How does it procreate and its lifecycle?

Who is at risk to jiggers and

How does it spread from one person to the other?

The above questions were in children themselves after mapping activities. During mapping it was found that mostly children from poor families who stay under unconducive environment such poor housing, beddings, hygiene and ignorance/illiteracy contributes to jigger infestation.

Most of kids infested by jiggers are of age group 3 -13 years in areas identified.

Very few in age group of between 14 -18 years and between age group of between 50 – 65 are infested just because the lack information about precaution concerning general hygiene.

Out of this observations, learners came up with the above proposal for the coming six months implementation.

CHALLENGES

Lack of enough cloves

Pull and push between children to see how the infested person looks like.

High exceptions of free drugs by community members.

Fear of jigger infested clients to be inspected and given a child driven first aid.

ACHIEVEVEMENTS

Learners were able to understand the effects of jiggers to human health.

Learners were able to identify areas with high jigger problem

They used the camp to give priority to problems according to the situation.

HIV/AIDS

A theme setup for discussion was (who had ever had somebody staying positively (people living with HIV/AIDs)

AIM

Kids/ Learners to come up with experience stories about HIV clients.

SPECIFIC OBJECTIVES

-Learners to know that we have people living positively.

-For them to identify what problems that can make them be at risk to HIV/AIDs.

-Get possible ways of HIV/prevention

ACTIVITIES

-Through poetry- poems were recited by camp participants with a theme how shall be save from it as a young generation.

-Written story- learners wrote stories on XO laptops expressing what they understand about HIV compared to 20th century.

-Using internet to research- by use of BRCK and Safaricom routers to access information about HIV which included most affected countries, which co-horts in terms of age.

-Visiting CCCs in our Kenyan health facilities to discuss the case with service providers and HIV clients

EVALUATION

Once in a month by visiting a nearby health facility to find out the infection rate.

MISSION

To ensure that kids/ Learners understand that we have people staying positively on village level and need their support and encouragement of stigma free environment.

VISION

Have a reduced stigma and proper HIV advocacy within local villages.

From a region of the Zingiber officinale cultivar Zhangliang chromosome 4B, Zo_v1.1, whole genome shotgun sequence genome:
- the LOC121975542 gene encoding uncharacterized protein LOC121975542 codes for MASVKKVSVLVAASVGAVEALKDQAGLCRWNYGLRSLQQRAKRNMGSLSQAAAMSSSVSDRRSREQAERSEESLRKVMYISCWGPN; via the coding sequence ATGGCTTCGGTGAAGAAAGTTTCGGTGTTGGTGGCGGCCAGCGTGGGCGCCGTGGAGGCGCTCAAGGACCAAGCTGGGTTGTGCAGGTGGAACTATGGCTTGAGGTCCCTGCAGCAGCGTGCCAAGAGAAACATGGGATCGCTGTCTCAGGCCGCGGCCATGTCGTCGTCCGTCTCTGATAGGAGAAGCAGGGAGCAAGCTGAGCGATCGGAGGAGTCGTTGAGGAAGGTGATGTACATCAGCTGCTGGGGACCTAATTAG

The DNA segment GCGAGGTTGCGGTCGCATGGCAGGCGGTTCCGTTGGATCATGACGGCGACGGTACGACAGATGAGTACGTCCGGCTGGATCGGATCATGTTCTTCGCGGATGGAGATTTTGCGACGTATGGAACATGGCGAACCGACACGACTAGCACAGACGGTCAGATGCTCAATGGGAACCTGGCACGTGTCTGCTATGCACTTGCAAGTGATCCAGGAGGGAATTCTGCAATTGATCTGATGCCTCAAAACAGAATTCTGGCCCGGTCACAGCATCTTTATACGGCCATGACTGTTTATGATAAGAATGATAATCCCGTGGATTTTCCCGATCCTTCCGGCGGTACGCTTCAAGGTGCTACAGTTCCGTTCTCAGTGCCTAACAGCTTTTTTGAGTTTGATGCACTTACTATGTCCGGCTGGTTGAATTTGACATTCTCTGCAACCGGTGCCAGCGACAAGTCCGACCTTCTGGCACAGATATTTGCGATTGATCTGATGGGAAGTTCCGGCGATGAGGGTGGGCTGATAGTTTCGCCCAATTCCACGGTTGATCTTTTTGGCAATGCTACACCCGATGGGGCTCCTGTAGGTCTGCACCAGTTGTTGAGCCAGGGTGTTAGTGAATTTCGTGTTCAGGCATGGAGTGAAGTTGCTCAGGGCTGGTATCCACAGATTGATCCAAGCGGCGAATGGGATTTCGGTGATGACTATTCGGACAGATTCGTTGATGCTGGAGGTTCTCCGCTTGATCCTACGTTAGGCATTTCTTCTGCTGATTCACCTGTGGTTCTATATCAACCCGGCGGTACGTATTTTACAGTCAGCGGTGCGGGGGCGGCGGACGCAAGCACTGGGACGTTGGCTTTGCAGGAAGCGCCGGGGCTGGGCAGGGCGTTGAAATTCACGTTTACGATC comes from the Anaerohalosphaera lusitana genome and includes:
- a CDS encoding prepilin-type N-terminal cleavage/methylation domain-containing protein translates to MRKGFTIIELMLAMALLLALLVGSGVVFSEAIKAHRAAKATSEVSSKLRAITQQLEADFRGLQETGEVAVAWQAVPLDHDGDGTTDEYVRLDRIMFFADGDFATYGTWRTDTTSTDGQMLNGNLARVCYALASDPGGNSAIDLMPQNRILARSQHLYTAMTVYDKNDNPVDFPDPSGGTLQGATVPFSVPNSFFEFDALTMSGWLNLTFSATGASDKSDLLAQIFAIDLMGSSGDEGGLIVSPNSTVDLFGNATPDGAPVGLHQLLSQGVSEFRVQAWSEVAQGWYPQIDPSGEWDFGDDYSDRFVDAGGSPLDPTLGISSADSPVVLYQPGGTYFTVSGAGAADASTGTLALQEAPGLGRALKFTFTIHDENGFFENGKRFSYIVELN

OBSERVATIONS

Pupils were much interested to use internet in finding information about the case study.

It was noted some children are affected with HIV at their homes.

WILDLIFE

-Background of endangered species

Centre of discussion was about elephant, rhino, and lion.

Major issues were how those animals feed, move and stay.

-How important are they to the country economy

They discussed how it earns foreign exchange to the country and nature.

-What makes them endangered?

Key issues were why are they mostly hunted by poachers, what for, what facts are behind the killings and how are they marketed and for what reason.

-Who targets them and for what reasons.

Which countries mostly demands their products and on what purposes.

AIM

-To inform the world on the reasons why we should conserve our wildlife.

SPECIFIC OBJECTIVES

-Creating room for the children of the world to have a say and educate others about wildlife in the county.

-To have reduced myths and misconception over endangered species e.g. Rhinoceros species

-To promote online learning with an aim of minimizing wildlife slaughter worldwide.

-Create a room for research and information sharing.

ACTIVITIES

Learners use write sugar lab to write stories about what they feel should be done to endangered species in the safety.

Paint sugar lab to draw pictures of endangered wildlife species

They used scratch sugar to make conversational projects concerning the feeling of the wildlife endangered species.

OBSERVATIONS

It was noted that most of students have information about the happenings to our wildlife but they had been never be given a chance to express their feelings.

Camp participants showed a lot interest in wildlife safety discussions.

TRASH

Trash was among our intended camp activity but due to time limitation it was left out.

GENERAL RECOMMENDATION.

Facilitation to be increased for more days of any planned science camp in future.

Camps to be facilitated quarterly.

Smallsolutionsbigideas to look for a way of funding jigger project to enable participants to have enough logistics.

Need of Internet services provision to enhance online learning.

JiggersFeetFullViewSSBI to facilitate health service providers and teacher workshop with an aim of reducing jiggers’ cases.